So Hamid Karzai comes cap-in-hand to London, but not without an admirable track record, and for a cause in which the West has a large stake. Walking away from Afghanistan altogether (a strategy at which Western governments excel) will merely replay the 1990s, from the northward sweep of armed, ultra-conservative Pushtoons to another tug-o-war over Kabul, to Western diplomatic ostracism, to the return of something nasty, Islamist and rich like Al Qaeda. The likely alternative is a penny-pinching death by slow haemorrhage, never giving the Afghan patient enough financial haemoglobin to recover but never letting him die, generating Western military casualties as a result. The third option, the only good one, is getting other countries to share the costs borne chiefly by the US and Britain. Yet the Afghan president has faced long odds before so while impatient Westerners throw impotent, little hissy-fits, and countries outside of the English-speaking world stare at the floor and jam their hands into their pockets, depend on Hamid Karzai to keep working like a stream.
S J Masty 2006

S J Masty advises governments on public policy communications.


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I am a fan of Kipling - but have never heard of "the novel Naulakha"

Please enlighten me.

Posted by: Jane at January 30, 2006 04:58 PM
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"Expert on Afghanistan" S J Masty describes himself thus:

S J Masty advises governments on public policy communications.
The article claims Masty in based in Kabul. Can we infer from this that Masty is advising the Afghan government on "strategic communications"? Ie is this felllow Masty a PR man for the Afghan government? In which case, why the hell should we believe a word he says.

Posted by: David H at January 30, 2006 05:04 PM
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For Jane, I am given to understand that Naulakha means nine lakhs (900,000) and is a novel that Kipling co-authored with his brother-in-law, Wolcott Balestier, in 1892. It is also the name of the home that he built in Vermont at the same time. I have not read the novel, but i just bought a copy at a second-hand bookstore to take back to kabul next week. kipling fans who have tried to track down this quote often fail because, being a chapter preface, it never gets included in the 'complete' collections of that great man's verse.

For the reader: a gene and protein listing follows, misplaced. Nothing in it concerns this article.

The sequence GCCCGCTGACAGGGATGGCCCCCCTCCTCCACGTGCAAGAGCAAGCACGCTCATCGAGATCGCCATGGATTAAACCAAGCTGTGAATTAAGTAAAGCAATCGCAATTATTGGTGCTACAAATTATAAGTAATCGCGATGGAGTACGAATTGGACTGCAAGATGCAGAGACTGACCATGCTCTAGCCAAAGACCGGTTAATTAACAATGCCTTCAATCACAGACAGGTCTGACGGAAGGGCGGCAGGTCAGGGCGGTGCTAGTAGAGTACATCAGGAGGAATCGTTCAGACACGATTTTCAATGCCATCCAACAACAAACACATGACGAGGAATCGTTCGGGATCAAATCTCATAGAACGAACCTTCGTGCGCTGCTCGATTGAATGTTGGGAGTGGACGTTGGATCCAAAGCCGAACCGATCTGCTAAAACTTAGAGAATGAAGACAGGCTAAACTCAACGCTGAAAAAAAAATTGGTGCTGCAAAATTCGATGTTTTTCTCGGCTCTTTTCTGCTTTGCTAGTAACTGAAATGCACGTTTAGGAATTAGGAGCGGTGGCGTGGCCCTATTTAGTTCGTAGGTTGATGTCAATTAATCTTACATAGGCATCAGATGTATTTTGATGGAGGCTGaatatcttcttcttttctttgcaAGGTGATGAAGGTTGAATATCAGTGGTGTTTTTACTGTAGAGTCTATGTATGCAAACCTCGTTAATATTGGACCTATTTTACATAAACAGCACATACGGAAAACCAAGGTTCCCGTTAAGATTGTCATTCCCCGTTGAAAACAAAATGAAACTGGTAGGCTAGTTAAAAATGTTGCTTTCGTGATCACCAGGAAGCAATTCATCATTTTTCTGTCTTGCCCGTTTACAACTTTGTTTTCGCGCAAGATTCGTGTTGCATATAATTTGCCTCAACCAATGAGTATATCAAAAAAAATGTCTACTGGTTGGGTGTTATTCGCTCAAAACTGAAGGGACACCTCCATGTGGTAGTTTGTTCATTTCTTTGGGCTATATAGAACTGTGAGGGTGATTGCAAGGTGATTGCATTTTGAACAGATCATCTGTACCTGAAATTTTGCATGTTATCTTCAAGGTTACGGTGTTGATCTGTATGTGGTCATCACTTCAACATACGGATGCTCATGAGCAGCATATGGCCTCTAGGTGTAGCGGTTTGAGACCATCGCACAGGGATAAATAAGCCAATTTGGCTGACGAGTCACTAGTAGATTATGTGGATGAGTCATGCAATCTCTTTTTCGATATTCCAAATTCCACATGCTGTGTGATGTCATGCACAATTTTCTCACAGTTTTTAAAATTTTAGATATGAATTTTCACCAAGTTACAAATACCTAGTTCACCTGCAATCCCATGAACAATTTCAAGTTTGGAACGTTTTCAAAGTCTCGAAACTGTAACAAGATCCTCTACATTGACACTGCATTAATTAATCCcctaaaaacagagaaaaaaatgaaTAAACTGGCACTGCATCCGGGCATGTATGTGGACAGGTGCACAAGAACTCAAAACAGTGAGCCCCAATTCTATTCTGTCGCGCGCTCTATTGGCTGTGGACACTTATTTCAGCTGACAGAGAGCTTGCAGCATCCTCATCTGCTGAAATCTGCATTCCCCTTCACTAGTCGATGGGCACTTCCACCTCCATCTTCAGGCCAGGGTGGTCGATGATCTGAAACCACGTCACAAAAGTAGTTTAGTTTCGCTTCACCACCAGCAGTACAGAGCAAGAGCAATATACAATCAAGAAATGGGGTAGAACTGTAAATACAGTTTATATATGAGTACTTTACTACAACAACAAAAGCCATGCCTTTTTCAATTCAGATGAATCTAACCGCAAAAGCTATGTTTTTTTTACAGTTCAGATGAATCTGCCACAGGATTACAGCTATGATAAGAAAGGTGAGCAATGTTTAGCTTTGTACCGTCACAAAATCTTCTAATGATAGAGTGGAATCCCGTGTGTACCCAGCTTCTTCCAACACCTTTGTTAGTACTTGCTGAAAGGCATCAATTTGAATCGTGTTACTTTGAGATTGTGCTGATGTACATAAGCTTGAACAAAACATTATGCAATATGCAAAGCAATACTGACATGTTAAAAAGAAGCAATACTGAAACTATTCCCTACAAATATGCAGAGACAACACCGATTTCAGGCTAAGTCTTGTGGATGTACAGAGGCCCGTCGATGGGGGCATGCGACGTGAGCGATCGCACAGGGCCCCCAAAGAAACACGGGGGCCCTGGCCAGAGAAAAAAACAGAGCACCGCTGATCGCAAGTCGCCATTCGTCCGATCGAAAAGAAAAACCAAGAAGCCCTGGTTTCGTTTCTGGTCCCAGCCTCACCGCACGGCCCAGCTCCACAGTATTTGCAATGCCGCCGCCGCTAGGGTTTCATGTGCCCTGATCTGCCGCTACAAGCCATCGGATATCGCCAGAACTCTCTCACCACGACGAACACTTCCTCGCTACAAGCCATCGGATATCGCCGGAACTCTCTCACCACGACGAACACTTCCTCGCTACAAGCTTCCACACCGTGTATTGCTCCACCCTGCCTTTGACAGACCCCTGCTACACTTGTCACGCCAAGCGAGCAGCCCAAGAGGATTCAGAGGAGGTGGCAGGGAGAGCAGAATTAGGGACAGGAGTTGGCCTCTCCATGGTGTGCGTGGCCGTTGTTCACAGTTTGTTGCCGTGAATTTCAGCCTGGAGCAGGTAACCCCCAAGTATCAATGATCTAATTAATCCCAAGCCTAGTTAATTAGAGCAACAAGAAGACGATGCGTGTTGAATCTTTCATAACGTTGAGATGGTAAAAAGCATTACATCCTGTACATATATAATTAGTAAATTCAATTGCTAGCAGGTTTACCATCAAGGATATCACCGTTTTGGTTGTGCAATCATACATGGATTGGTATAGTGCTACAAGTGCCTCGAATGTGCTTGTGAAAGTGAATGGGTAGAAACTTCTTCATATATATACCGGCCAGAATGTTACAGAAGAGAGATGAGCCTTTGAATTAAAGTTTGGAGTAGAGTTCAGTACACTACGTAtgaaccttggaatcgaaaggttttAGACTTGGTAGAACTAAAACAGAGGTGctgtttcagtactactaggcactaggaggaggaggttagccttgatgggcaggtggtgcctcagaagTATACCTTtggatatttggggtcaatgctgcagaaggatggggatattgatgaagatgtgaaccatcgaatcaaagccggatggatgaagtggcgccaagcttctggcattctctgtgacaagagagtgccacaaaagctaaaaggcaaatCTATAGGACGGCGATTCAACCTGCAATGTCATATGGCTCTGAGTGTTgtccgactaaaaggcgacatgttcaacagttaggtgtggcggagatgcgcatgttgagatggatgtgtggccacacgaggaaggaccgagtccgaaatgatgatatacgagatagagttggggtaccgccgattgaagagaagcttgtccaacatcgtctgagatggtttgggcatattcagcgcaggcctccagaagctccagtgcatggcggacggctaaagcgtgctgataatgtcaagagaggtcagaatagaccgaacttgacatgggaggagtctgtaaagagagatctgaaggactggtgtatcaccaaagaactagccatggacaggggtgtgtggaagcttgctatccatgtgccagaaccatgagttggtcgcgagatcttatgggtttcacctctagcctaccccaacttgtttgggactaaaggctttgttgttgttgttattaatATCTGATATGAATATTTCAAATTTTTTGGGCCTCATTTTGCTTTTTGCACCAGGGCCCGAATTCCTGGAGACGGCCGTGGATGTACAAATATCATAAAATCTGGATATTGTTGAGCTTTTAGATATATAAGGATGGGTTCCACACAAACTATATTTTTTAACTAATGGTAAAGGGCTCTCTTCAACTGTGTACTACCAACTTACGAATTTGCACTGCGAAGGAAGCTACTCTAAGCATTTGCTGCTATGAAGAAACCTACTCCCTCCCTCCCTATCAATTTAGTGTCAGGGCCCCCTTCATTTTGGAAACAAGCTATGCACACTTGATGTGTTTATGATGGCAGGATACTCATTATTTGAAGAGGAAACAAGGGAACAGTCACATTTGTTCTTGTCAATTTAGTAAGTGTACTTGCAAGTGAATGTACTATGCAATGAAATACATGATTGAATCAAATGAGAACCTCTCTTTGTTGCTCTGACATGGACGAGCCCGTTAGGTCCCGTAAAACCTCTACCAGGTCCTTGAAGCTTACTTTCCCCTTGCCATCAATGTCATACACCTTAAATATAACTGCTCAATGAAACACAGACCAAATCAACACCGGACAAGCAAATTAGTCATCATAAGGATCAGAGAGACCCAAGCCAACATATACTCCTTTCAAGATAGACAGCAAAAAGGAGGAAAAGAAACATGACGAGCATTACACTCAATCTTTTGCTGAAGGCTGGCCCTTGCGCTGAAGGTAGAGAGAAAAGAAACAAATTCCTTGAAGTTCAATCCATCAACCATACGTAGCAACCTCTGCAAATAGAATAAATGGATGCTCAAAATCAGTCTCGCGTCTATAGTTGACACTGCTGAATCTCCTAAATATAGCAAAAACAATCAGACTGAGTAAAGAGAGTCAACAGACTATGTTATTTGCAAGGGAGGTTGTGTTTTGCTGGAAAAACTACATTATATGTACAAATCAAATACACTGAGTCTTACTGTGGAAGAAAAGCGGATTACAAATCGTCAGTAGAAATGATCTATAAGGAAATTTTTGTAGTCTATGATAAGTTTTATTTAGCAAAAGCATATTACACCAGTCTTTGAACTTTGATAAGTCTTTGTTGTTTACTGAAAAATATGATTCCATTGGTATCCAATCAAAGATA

For the ill-mannered David H, I advise a variety of clients on public information and public policy education, in Africa and South Asia, including some work with a small part of the Afghan government, but neither with the Presidency nor with the palace. So nobody employs me to plump for the Afghan government, and if I did I would declare it to SAU readers or recuse myself. In this piece I took some care to distance myself and my afghan client's opinions from the immediate issue on which i work.

Over the past 22 years I have spent about half my working life in and around Afghanistan, including work for major NGOs, for the British and American governments and the World Bank, including more than ten years of development work and a few travels with the mujahideen. I happen to have known Mr Karzai for the same period. As for whether you can, or should, believe a word that I write, I cannot confess to being very interested.

Posted by: s masty at January 30, 2006 05:47 PM
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I do not know of this Kipling novel - nor of this quote. If accurate, Kipling repeats himself. In the intrduction to his "Collected Poems" we find:

"The end of the fight
Is a tombstone white
And the name of the late deceased"

"An epitaph drear"
A fool lies here
That tried to hussle the East"

Posted by: Joe Connors at February 26, 2006 12:18 AM